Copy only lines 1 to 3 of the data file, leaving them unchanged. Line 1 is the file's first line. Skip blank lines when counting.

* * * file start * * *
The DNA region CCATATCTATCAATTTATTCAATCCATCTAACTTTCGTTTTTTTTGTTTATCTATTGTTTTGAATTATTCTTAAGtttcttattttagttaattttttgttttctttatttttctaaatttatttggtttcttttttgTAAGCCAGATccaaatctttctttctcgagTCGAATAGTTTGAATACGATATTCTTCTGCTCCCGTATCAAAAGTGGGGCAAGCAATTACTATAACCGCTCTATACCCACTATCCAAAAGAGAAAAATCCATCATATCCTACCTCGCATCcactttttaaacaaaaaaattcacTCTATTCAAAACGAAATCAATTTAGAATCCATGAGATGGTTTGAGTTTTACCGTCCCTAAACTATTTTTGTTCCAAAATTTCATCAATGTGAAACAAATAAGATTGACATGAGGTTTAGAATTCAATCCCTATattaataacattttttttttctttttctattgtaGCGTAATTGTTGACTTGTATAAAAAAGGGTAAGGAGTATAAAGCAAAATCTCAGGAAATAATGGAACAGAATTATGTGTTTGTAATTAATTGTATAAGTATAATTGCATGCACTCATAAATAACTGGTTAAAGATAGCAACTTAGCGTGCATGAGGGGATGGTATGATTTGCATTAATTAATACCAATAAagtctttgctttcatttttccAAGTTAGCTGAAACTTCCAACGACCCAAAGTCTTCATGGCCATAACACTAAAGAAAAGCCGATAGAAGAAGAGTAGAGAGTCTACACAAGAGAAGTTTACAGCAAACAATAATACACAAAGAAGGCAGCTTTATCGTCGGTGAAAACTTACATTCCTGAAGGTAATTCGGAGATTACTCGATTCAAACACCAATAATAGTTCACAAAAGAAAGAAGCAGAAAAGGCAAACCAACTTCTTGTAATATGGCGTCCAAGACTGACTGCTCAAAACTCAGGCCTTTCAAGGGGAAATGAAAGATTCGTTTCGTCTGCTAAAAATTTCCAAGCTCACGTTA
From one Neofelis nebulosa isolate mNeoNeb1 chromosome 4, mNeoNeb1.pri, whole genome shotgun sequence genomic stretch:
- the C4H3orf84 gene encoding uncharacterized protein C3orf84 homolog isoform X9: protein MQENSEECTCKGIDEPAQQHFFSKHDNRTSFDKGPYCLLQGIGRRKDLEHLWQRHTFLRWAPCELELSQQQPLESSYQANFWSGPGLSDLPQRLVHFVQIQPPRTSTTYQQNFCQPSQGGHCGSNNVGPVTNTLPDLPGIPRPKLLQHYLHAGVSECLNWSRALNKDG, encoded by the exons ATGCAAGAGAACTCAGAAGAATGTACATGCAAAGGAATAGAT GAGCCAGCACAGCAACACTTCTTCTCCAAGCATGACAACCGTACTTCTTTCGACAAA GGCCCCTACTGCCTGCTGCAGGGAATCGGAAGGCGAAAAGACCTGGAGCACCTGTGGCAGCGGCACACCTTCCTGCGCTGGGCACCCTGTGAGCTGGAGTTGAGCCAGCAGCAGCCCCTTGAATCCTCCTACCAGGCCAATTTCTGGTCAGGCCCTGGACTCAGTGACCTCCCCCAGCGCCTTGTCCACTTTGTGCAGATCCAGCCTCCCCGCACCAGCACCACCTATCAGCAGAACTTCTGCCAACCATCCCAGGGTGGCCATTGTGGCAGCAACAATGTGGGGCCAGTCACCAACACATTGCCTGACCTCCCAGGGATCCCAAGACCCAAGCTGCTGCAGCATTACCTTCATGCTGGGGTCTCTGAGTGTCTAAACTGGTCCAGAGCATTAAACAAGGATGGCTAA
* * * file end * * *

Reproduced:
The DNA region CCATATCTATCAATTTATTCAATCCATCTAACTTTCGTTTTTTTTGTTTATCTATTGTTTTGAATTATTCTTAAGtttcttattttagttaattttttgttttctttatttttctaaatttatttggtttcttttttgTAAGCCAGATccaaatctttctttctcgagTCGAATAGTTTGAATACGATATTCTTCTGCTCCCGTATCAAAAGTGGGGCAAGCAATTACTATAACCGCTCTATACCCACTATCCAAAAGAGAAAAATCCATCATATCCTACCTCGCATCcactttttaaacaaaaaaattcacTCTATTCAAAACGAAATCAATTTAGAATCCATGAGATGGTTTGAGTTTTACCGTCCCTAAACTATTTTTGTTCCAAAATTTCATCAATGTGAAACAAATAAGATTGACATGAGGTTTAGAATTCAATCCCTATattaataacattttttttttctttttctattgtaGCGTAATTGTTGACTTGTATAAAAAAGGGTAAGGAGTATAAAGCAAAATCTCAGGAAATAATGGAACAGAATTATGTGTTTGTAATTAATTGTATAAGTATAATTGCATGCACTCATAAATAACTGGTTAAAGATAGCAACTTAGCGTGCATGAGGGGATGGTATGATTTGCATTAATTAATACCAATAAagtctttgctttcatttttccAAGTTAGCTGAAACTTCCAACGACCCAAAGTCTTCATGGCCATAACACTAAAGAAAAGCCGATAGAAGAAGAGTAGAGAGTCTACACAAGAGAAGTTTACAGCAAACAATAATACACAAAGAAGGCAGCTTTATCGTCGGTGAAAACTTACATTCCTGAAGGTAATTCGGAGATTACTCGATTCAAACACCAATAATAGTTCACAAAAGAAAGAAGCAGAAAAGGCAAACCAACTTCTTGTAATATGGCGTCCAAGACTGACTGCTCAAAACTCAGGCCTTTCAAGGGGAAATGAAAGATTCGTTTCGTCTGCTAAAAATTTCCAAGCTCACGTTA
From one Neofelis nebulosa isolate mNeoNeb1 chromosome 4, mNeoNeb1.pri, whole genome shotgun sequence genomic stretch:
- the C4H3orf84 gene encoding uncharacterized protein C3orf84 homolog isoform X9: protein MQENSEECTCKGIDEPAQQHFFSKHDNRTSFDKGPYCLLQGIGRRKDLEHLWQRHTFLRWAPCELELSQQQPLESSYQANFWSGPGLSDLPQRLVHFVQIQPPRTSTTYQQNFCQPSQGGHCGSNNVGPVTNTLPDLPGIPRPKLLQHYLHAGVSECLNWSRALNKDG, encoded by the exons ATGCAAGAGAACTCAGAAGAATGTACATGCAAAGGAATAGAT GAGCCAGCACAGCAACACTTCTTCTCCAAGCATGACAACCGTACTTCTTTCGACAAA GGCCCCTACTGCCTGCTGCAGGGAATCGGAAGGCGAAAAGACCTGGAGCACCTGTGGCAGCGGCACACCTTCCTGCGCTGGGCACCCTGTGAGCTGGAGTTGAGCCAGCAGCAGCCCCTTGAATCCTCCTACCAGGCCAATTTCTGGTCAGGCCCTGGACTCAGTGACCTCCCCCAGCGCCTTGTCCACTTTGTGCAGATCCAGCCTCCCCGCACCAGCACCACCTATCAGCAGAACTTCTGCCAACCATCCCAGGGTGGCCATTGTGGCAGCAACAATGTGGGGCCAGTCACCAACACATTGCCTGACCTCCCAGGGATCCCAAGACCCAAGCTGCTGCAGCATTACCTTCATGCTGGGGTCTCTGAGTGTCTAAACTGGTCCAGAGCATTAAACAAGGATGGCTAA